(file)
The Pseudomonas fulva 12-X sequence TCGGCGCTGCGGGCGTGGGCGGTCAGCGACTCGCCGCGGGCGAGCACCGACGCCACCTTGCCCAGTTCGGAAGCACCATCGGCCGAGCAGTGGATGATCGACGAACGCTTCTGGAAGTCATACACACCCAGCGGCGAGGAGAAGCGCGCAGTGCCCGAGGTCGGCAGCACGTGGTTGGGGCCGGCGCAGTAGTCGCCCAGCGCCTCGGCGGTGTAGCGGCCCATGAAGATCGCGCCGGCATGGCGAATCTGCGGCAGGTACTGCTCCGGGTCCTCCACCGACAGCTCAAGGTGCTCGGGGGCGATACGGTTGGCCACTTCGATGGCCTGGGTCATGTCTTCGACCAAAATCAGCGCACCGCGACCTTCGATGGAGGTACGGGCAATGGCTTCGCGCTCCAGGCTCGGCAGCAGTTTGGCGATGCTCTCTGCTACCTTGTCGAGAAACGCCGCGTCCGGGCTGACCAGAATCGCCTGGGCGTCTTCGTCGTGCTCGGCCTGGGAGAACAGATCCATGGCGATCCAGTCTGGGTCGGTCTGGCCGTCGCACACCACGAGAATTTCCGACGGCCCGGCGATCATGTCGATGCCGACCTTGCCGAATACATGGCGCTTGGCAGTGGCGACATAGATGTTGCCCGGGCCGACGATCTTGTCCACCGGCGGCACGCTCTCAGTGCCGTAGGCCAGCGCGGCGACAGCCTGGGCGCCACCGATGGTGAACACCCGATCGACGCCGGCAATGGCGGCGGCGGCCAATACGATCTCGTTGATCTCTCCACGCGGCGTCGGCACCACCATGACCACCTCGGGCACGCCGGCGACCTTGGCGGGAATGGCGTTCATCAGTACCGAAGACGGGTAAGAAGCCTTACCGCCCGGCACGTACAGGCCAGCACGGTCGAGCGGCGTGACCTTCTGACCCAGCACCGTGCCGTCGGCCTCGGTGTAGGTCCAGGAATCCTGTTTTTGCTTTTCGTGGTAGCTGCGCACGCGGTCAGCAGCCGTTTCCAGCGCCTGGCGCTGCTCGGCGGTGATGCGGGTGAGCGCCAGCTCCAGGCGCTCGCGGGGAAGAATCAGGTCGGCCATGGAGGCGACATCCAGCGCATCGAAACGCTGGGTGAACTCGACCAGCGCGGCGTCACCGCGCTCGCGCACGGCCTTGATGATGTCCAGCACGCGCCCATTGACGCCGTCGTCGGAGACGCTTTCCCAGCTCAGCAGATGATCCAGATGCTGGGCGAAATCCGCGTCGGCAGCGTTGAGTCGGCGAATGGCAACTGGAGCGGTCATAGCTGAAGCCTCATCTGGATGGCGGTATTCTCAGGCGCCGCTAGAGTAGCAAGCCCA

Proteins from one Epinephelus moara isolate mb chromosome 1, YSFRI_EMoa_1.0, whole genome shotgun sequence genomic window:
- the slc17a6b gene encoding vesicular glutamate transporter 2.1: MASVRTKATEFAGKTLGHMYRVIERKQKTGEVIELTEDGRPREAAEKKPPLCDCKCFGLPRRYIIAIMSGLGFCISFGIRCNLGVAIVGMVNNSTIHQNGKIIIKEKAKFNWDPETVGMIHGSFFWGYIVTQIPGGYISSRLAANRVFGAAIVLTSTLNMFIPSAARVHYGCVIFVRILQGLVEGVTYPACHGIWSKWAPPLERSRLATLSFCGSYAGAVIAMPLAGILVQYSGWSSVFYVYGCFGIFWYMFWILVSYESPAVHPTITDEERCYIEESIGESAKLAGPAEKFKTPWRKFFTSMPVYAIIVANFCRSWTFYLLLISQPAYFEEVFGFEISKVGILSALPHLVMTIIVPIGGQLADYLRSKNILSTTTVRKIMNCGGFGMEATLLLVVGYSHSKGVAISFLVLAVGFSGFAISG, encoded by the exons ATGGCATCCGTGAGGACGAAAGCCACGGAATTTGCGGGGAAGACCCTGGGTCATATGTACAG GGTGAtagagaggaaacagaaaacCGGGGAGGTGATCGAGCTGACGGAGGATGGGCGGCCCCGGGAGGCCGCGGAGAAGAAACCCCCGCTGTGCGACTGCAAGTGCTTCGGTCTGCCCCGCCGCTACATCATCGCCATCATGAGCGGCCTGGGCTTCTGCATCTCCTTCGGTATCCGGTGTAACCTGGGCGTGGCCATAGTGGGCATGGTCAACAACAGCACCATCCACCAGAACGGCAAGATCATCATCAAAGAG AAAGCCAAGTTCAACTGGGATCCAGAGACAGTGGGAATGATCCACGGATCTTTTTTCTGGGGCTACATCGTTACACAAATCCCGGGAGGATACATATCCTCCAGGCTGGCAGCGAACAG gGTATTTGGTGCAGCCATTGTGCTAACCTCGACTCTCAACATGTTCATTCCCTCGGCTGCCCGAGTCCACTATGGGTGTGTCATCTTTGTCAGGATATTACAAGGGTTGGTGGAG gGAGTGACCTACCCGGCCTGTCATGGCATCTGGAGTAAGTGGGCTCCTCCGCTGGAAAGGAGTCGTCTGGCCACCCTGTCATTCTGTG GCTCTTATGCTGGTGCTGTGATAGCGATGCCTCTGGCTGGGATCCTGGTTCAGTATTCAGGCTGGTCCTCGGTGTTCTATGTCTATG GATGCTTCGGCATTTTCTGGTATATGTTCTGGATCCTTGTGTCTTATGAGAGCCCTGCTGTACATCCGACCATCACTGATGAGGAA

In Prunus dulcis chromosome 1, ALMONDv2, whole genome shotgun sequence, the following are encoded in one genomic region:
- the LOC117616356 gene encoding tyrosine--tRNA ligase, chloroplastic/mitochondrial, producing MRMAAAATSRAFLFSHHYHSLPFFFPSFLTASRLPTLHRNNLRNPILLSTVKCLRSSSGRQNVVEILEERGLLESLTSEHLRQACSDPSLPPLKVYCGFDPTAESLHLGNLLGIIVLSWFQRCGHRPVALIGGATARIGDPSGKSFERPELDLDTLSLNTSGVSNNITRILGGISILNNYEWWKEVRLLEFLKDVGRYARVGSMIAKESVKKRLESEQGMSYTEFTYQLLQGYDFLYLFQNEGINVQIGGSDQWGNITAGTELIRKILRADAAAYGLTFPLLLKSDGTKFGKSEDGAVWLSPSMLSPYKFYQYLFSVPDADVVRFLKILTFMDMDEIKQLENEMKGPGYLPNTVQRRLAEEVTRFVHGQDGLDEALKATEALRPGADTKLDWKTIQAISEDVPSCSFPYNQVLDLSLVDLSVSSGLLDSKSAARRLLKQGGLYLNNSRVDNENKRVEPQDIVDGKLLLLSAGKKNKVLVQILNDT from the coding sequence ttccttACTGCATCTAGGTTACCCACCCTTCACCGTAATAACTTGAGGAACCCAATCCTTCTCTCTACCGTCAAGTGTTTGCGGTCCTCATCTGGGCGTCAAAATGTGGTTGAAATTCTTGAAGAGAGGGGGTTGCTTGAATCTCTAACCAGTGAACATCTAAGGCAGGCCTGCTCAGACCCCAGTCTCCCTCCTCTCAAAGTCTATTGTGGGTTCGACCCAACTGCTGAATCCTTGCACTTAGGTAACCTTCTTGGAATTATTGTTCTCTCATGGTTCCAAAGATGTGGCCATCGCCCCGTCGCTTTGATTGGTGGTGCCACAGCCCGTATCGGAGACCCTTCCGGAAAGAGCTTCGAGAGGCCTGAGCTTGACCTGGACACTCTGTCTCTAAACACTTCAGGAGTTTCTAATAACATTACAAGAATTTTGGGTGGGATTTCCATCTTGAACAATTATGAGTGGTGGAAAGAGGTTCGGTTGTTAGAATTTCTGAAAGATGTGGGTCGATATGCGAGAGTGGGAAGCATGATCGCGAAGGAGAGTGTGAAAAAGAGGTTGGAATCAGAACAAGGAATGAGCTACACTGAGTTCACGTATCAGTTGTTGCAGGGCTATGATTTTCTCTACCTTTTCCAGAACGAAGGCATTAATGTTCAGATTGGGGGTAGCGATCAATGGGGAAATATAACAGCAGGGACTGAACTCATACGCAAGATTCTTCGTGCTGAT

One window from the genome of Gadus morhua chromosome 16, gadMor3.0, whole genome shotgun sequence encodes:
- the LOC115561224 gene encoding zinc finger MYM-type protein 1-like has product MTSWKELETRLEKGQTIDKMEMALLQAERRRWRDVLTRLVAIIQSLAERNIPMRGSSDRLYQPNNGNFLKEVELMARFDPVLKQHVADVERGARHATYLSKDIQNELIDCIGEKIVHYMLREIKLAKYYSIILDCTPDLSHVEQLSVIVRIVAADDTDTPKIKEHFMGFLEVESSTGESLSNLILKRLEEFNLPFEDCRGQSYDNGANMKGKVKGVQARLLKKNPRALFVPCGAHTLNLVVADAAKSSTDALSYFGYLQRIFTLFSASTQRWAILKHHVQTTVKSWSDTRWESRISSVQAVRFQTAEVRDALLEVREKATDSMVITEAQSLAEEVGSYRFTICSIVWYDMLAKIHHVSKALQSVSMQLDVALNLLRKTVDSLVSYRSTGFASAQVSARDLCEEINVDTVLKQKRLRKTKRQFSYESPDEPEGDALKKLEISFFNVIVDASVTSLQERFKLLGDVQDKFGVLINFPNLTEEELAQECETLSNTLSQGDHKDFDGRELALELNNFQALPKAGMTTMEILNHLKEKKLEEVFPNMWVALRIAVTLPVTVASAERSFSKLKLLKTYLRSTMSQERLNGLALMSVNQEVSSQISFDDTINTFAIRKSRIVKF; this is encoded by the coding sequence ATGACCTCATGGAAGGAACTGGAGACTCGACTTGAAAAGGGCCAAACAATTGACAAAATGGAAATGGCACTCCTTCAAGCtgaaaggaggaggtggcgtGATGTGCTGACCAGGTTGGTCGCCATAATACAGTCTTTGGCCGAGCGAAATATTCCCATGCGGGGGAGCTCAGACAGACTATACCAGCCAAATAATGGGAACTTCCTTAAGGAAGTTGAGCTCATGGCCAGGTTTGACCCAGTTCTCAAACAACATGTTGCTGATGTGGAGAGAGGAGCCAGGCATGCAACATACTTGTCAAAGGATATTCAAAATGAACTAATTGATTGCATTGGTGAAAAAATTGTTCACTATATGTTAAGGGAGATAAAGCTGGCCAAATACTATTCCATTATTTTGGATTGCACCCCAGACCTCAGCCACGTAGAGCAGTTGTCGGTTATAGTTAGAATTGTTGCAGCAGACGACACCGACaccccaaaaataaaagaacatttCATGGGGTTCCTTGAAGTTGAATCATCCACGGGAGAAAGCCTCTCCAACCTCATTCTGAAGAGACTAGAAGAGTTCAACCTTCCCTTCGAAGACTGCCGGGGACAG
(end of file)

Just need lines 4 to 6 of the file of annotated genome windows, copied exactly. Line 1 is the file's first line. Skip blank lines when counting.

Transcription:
In Prunus dulcis chromosome 1, ALMONDv2, whole genome shotgun sequence, the following are encoded in one genomic region:
- the LOC117616356 gene encoding tyrosine--tRNA ligase, chloroplastic/mitochondrial, producing MRMAAAATSRAFLFSHHYHSLPFFFPSFLTASRLPTLHRNNLRNPILLSTVKCLRSSSGRQNVVEILEERGLLESLTSEHLRQACSDPSLPPLKVYCGFDPTAESLHLGNLLGIIVLSWFQRCGHRPVALIGGATARIGDPSGKSFERPELDLDTLSLNTSGVSNNITRILGGISILNNYEWWKEVRLLEFLKDVGRYARVGSMIAKESVKKRLESEQGMSYTEFTYQLLQGYDFLYLFQNEGINVQIGGSDQWGNITAGTELIRKILRADAAAYGLTFPLLLKSDGTKFGKSEDGAVWLSPSMLSPYKFYQYLFSVPDADVVRFLKILTFMDMDEIKQLENEMKGPGYLPNTVQRRLAEEVTRFVHGQDGLDEALKATEALRPGADTKLDWKTIQAISEDVPSCSFPYNQVLDLSLVDLSVSSGLLDSKSAARRLLKQGGLYLNNSRVDNENKRVEPQDIVDGKLLLLSAGKKNKVLVQILNDT from the coding sequence ttccttACTGCATCTAGGTTACCCACCCTTCACCGTAATAACTTGAGGAACCCAATCCTTCTCTCTACCGTCAAGTGTTTGCGGTCCTCATCTGGGCGTCAAAATGTGGTTGAAATTCTTGAAGAGAGGGGGTTGCTTGAATCTCTAACCAGTGAACATCTAAGGCAGGCCTGCTCAGACCCCAGTCTCCCTCCTCTCAAAGTCTATTGTGGGTTCGACCCAACTGCTGAATCCTTGCACTTAGGTAACCTTCTTGGAATTATTGTTCTCTCATGGTTCCAAAGATGTGGCCATCGCCCCGTCGCTTTGATTGGTGGTGCCACAGCCCGTATCGGAGACCCTTCCGGAAAGAGCTTCGAGAGGCCTGAGCTTGACCTGGACACTCTGTCTCTAAACACTTCAGGAGTTTCTAATAACATTACAAGAATTTTGGGTGGGATTTCCATCTTGAACAATTATGAGTGGTGGAAAGAGGTTCGGTTGTTAGAATTTCTGAAAGATGTGGGTCGATATGCGAGAGTGGGAAGCATGATCGCGAAGGAGAGTGTGAAAAAGAGGTTGGAATCAGAACAAGGAATGAGCTACACTGAGTTCACGTATCAGTTGTTGCAGGGCTATGATTTTCTCTACCTTTTCCAGAACGAAGGCATTAATGTTCAGATTGGGGGTAGCGATCAATGGGGAAATATAACAGCAGGGACTGAACTCATACGCAAGATTCTTCGTGCTGAT

One window from the genome of Gadus morhua chromosome 16, gadMor3.0, whole genome shotgun sequence encodes: